In the 19th century Americans admired rich manufacturers and inventors such as Thomas A. Edison and Henry Ford, and in a related way they admire pioneers of the information age, such as Steve Jobs (of Apple) and Sergy Brin and Larry Page (of Google), because their technical creations have improved the quality of life.

On the other hand, Americans have long been suspicious of people who made their fortunes through finance, a profession they associate with the manipulation of money. President Jackson exhibited this distrust in 1832 when he sought to crush the Bank of the United States. Jackson complained that the Bank made the "rich, richer" at the expense of "the humble members of society."

In the late 19th century the business mogul Jay Gould served as the exemplar of reckless speculation, since he amassed great wealth though stock manipulation and shady deals. In the 1890s, Populists viewed themselves as hard-working, honest producers. They expressed deep suspicion of the bankers and investors in far-off eastern cities who seemed to control the nation's finances.

Movie characterizations often reflect the public's suspicion of financial tycoons. In Frank Capra's "It's a Wonderful Life," the exploitative and heartless businessman, Harry Potter, tries to take advantage of George Bailey, a small-town businessman who wants to save his family's bank during the Great Depression. Presently, lots of Americans feel they are suffering in the manner of George Bailey. They think they've been fleeced by the Harry Potters of high finance.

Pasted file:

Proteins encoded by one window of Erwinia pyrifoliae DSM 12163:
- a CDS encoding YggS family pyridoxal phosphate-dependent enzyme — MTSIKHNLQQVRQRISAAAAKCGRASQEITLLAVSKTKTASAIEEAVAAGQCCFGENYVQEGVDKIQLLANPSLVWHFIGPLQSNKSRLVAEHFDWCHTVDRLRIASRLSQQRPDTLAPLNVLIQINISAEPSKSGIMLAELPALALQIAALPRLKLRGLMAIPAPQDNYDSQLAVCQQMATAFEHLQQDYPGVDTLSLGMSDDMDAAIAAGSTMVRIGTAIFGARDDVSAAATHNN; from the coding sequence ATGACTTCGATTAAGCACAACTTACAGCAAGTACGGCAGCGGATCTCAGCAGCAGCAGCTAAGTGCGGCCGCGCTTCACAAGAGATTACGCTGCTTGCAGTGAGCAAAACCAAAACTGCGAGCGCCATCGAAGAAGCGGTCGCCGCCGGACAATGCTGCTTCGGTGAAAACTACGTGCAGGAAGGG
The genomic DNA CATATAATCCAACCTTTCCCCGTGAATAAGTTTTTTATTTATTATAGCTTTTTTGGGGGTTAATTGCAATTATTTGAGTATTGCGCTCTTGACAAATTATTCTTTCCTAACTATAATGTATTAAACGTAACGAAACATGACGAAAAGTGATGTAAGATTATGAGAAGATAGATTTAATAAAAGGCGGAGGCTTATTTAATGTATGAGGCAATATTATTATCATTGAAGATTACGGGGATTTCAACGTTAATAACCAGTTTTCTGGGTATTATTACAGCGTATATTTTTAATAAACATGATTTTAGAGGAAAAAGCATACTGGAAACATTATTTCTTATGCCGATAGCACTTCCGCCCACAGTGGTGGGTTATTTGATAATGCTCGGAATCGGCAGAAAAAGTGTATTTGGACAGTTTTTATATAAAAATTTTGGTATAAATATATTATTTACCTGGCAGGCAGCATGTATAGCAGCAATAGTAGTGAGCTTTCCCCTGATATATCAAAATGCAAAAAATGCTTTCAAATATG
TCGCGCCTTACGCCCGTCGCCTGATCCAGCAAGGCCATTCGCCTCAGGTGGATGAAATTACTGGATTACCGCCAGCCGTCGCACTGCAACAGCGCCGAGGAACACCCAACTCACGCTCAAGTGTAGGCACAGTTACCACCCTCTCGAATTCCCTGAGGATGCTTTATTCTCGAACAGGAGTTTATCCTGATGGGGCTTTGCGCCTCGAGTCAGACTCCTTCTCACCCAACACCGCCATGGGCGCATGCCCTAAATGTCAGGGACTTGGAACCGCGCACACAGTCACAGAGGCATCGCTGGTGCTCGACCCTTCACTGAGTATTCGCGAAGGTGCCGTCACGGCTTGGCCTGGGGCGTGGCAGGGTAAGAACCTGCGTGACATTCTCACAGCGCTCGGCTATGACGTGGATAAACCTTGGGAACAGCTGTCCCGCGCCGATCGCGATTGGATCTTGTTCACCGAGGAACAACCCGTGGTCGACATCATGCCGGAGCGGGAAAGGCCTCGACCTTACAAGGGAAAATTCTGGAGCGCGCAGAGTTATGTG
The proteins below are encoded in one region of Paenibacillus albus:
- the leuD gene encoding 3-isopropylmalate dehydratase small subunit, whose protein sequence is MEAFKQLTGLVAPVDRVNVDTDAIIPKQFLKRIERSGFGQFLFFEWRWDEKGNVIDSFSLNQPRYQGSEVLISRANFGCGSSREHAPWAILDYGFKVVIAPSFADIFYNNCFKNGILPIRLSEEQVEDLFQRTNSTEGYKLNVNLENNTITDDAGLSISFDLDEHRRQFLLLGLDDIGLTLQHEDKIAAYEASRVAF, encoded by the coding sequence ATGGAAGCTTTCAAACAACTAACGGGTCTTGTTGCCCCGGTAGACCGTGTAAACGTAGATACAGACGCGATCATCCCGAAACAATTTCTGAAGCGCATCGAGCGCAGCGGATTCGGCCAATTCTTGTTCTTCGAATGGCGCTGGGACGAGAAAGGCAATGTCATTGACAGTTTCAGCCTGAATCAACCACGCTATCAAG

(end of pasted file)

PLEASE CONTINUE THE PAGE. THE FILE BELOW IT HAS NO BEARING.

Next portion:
In the Depression days President Franklin D. Roosevelt found opportunities to push bold legislative initiatives through Congress because the public was in a particularly angry mood about the costly mistakes of tycoons, especially the giants of high finance. Today, President Obama is offered a similar opportunity. Disgust over huge bonuses and costly bailouts make the American public eager for government action to stop abuses that jeopardized their investments, retirement accounts, and jobs.

President Obama will need to press quickly for regulation of Wall Street, for when prosperity comes back the admiration of wealth will return as the culture's prevailing outlook. In that setting Gordon Gekko's claim that greed is "good" will sound once again like a tribute to ambition.


This piece was distributed for non-exclusive use by the History News Service, an informal syndicate of professional historians who seek to improve the public's understanding of current events by setting these events in their historical contexts. The article may be republished as long as both the author and the History News Service are clearly credited.


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Kenneth Laurence Davis - 3/25/2009

Avarice, cupidity, acquisitiveness, covetousness, rapacity, materialism, mercenariness, money-grubbing, affluenza. All good.